Elizabeth McLaughlin, Staff
Chairman of the Federal Reserve Jerome Powell listens during a hearing before the Senate Banking Committee in December 2020.
On Tuesday, Feb. 23 at 11 a.m. EST, the chair of the Federal Reserve, Jerome Powell, testified before the Senate Banking Committee regarding the central bank’s semi-annual Monetary Policy Report. The Committee’s chair, Senator Sherrod Brown (D-OH) began the session with opening remarks about the current state of economic affairs. Senator Brown made it clear from the beginning that he is in favor of the Fed using any monetary tools it sees fit to manage inflation and unemployment, stating, “most people are not worried about doing too much to get through this pandemic, they’re worried about doing too little.” Further, he recalled remarks from Janet Yellen, the treasury secretary, who stated that if the Fed doesn’t do more by way of monetary policy, we risk a “permanent scarring” of our economy and our future.
Ranking member Senator Pat Toomey (R-PA) disagreed with Senator Brown, stating, “the last thing we need is a massive multimillion-dollar spending bill.” Senator Toomey was chiefly concerned with inflation and urged Powell to roll back the Fed’s holdings of treasury securities and agency mortgage-backed securities in order to avoid uncontrollable and unwanted inflation. Senator Toomey stated that most American households are in better financial positions now than they were before the pandemic. He stated that in his opinion, the last two recessions were caused by asset bubbles that burst. In 2001, it was the stock market, in 2008, the mortgage credit market. Additionally, Senator Toomey believes that monetary policy contributed a great deal to the formation of those bubbles.
He also remarked that there is a link between record amounts of liquidity and unprecedented asset valuations, like those of GameStop and Bitcoin, as of late. Across the board, Senator Toomey stated, there are elevated asset prices and signs of emerging inflation. He asked Powell if he believes there is a link between the liquidity the Fed has been providing and some of these unprecedented asset prices, to which Powell responded, “there is certainly a link.” Despite this, Powell and the Fed plan to continue the bond-buying program “at least at its current pace until we make substantial progress toward our current goals.”
Powell presented his testimony in two parts: a review of the current economic situation and the Fed’s plans for monetary policy moving forward. Powell stated that the sectors most adversely affected by the resurgence of the virus are the weakest. Household spending on services remains low, especially in the hard-hit sectors of leisure and hospitality. However, household spending on goods picked up in January. Moreover, the housing sector has “more than fully recovered from the downturn.” Regarding the labor market, Powell stated that the pace of improvement in the labor market has slowed and the unemployment rate remained elevated at 6.8 percent in January. Participation in the labor market is notably below pre-pandemic levels.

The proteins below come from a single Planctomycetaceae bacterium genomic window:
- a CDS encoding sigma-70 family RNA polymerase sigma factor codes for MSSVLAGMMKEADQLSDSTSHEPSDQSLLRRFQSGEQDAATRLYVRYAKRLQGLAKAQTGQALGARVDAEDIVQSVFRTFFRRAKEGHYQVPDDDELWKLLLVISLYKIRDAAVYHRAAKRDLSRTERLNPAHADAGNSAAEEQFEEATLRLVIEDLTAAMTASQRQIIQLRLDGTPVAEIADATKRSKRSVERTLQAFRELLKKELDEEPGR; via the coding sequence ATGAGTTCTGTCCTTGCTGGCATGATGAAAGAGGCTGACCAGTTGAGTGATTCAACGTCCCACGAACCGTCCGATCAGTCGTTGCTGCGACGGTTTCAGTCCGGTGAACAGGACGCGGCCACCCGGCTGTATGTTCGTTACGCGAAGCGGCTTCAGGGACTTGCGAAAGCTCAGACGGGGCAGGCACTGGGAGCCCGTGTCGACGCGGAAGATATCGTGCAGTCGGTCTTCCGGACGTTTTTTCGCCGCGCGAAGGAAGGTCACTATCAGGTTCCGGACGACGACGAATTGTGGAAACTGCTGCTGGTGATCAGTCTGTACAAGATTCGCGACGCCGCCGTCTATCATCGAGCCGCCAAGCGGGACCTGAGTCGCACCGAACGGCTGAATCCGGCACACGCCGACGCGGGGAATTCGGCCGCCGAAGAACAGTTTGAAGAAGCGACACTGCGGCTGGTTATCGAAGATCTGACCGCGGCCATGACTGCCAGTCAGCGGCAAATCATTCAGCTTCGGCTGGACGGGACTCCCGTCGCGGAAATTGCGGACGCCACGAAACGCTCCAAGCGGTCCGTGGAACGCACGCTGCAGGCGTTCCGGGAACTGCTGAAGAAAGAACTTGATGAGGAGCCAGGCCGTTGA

Moreover, Powell stated that “those least able to shoulder the burden [of the pandemic] have been hardest hit,” citing low wage workers, African Americans, Hispanics and other minority groups as the most affected. During the questioning portion of the hearing, Senator Bob Menendez (D-NJ) explained the varying unemployment rates by race: in January, the unemployment rate among the black population was 9.2 percent; among Hispanics, 8.6 percent. The unemployment rate among white people was 5.7 percent. Additionally, the Black labor force exit rate increased dramatically while the white labor force exit rate returned to pre-pandemic levels, suggesting that the Black unemployment rate is misleadingly low compared to the white rate. Senator Menendez got Powell to agree that minority families are bearing the brunt of the damage caused by the pandemic, “along with those at the lower end of the income spectrum.”
Regarding inflation, Powell stated that there were large declines in the spring, but consumer prices partially rebounded last year. Powell also stated that as the very low inflation readings from last March and April drop out of the 12-month calculation on inflation, we should expect readings on inflation to move up. This is called the base effect and it should not be a cause for concern. Powell mentioned that overall, inflation remains below the 2 percent long-run objective. He stressed that the 2 percent goal is an average, so periods of lower-than-average inflation should be followed by periods with inflation rates greater than 2 percent.
In his overview of the monetary policy report, Powell emphasized that maximum employment is a broad and inclusive goal, so policy decisions should be informed by an assessment of the shortfalls of employment from its maximum level, rather than deviations from its maximum level. Furthermore, Powell mentioned that actions taken by the Fed in the early months of the pandemic have constrained their main policy tool by the lower bound. In other words, the Fed has been lowering interest rates in unprecedented ways since even before the start of the pandemic, so their ability to use lowering interest rates as a monetary policy tool is weakened.
If lowering interest rates isn’t really much of an option anymore, what will the Fed do? Simply put, the Fed will do what it has been doing throughout the pandemic: increase holdings of securities at least at their current pace. The Fed will closely monitor inflation; Powell stated that “well-anchored inflation expectations will enhance our ability to meet both our employment and inflation goals.” Powell assured Congress that the Fed “will continue to clearly communicate our assessment of progress toward our goals well in advance of any change in the pace of purchases.”